I really hate Halloween. I don’t like scary or gory stuff in the least. I don’t watch scary movies, I don’t play games with zombies, and I don’t like gross-out candy. In fact, that stuff gives me horrible nightmares. I really wish the day would just disappear. That said, the kids and parents in my church do not feel as strongly as I do in this matter, which creates quite a conundrum. Do I shy away from something I do not like? Or do I engage culture head on and take advantage of an opportunity? Our church has chosen to engage culture.
Last year, Halloween fell smack dab on a Sunday. We decided to be a little creative in our approach and do a family experience, but not a normal service style event (see how we do our normal family experience in a small church). Here is what we came up with. We decided to do a scavenger hunt. This event served multiple purposes. It kept kids and their families safe on Halloween night. It was designed for the family to work together, creating a memory. It was meant to be fun. It fostered a good experience between our church and families or family members who do not attend.
The rules were simple. We established a few stations around our town that were manned by adults who did not have children or whose children were grown. In this way, we got those who don’t typically participate in “family events” involved.
The families started at our church at their leisure during a specified time period. We figured the hunt would take about a half hour and wanted everyone finished by 7:30, so families could start anywhere between 6:00 and 7:00. Once they arrived at the church, they were given their first clue. To keep families from following each other, we gave each family a clue to a different first station. Each station was designated by a flag on the vehicle or area where our volunteers were sitting. Once they arrived at that station, the kids were given a certain type of candy and another clue. Each station was visited once by each family, but no two families got the clues in the same order. Once they had found and visited each station, they were given the final clue which brought them back to the church where we had cocoa, cider, and popcorn waiting.
This wasn’t a race against other families, but some groups did make a competition out of it. In fact, I heard about one family driving away with their son running behind them! We all got a pretty good laugh out of that. The point was to get them to create an experience together.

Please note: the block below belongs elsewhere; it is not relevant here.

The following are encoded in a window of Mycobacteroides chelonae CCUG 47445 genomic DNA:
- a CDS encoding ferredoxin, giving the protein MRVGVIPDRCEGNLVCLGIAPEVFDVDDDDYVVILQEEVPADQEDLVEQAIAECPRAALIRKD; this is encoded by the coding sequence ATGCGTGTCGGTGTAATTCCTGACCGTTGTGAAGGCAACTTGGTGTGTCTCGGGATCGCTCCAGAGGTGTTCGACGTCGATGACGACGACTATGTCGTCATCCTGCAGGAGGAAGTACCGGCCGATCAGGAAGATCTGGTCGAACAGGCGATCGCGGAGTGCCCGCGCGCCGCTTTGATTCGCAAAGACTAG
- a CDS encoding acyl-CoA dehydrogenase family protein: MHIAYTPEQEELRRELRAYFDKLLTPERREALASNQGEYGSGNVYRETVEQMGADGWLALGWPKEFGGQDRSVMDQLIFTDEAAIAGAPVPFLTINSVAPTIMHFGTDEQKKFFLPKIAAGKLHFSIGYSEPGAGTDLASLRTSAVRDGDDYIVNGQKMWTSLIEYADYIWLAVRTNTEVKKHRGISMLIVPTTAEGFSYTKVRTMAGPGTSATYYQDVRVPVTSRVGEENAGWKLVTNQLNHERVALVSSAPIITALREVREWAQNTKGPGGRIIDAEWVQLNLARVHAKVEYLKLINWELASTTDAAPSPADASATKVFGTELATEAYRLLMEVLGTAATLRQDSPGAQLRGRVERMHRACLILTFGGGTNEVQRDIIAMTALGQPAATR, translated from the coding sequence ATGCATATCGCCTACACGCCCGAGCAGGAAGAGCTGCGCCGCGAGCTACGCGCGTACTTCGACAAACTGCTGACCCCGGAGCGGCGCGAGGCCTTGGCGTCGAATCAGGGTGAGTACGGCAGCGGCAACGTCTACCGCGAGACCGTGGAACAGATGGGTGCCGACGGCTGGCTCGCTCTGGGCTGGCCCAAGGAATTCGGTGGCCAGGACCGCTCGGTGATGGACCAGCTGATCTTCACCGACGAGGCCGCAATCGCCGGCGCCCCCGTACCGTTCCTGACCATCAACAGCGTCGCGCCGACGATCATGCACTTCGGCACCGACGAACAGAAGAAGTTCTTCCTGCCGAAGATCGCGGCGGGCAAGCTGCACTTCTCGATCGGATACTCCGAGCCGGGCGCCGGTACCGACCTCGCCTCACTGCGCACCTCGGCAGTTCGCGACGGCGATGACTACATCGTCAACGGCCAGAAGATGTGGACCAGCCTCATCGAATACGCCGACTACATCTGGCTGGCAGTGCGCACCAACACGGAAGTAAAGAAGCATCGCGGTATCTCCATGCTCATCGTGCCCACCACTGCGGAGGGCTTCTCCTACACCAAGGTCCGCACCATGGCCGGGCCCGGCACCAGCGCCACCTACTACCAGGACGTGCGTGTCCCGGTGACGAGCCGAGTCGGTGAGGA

I did this event as a one time deal. I literally had families begging me to do it again. They loved it. There was a fair amount of prep work involved (writing clues, choosing locations, buying candy, getting volunteers) but it certainly is something that a small church can pull off (we did it). We are planning to do it again this year, but one change I’d like to make is to advertise to our community better. We didn’t have a lot of visitors participate.
There are a number of modifications that could be applied to this. First, it doesn’t even need to be a Halloween thing. You could do it any time of the year. Here’s a great idea for a similar event for the summer. We allowed the kids to dress up if they chose, but most didn’t. If you are from a technologically savvy church, you may incorporate QR codes into your event. Our church isn’t quite there yet. A church in a large town that would like to do this may need to make some more major modifications. It worked perfectly in our small town because the clues did not have to be too specific and people were still able to figure out where they were leading (there are not a lot of places to choose from).
A final thought that I’d like to leave you with. We did not make this a “religious” event. We did not have a lesson or give the kids tracts. They just got candy. In that sense, it was not an “outreach.” Our goal was to bless families and to create a positive experience between them and our church. The time spent interacting with them at the church, drinking cocoa and eating popcorn was probably more valuable than if we had preached at them or had given them tracts. This may not be true everywhere, but that is the reality in our community.
How are you engaging culture this Halloween? What creative ideas have you implemented recently to reach out to families? Share a comment below and help all of us be better at what we do!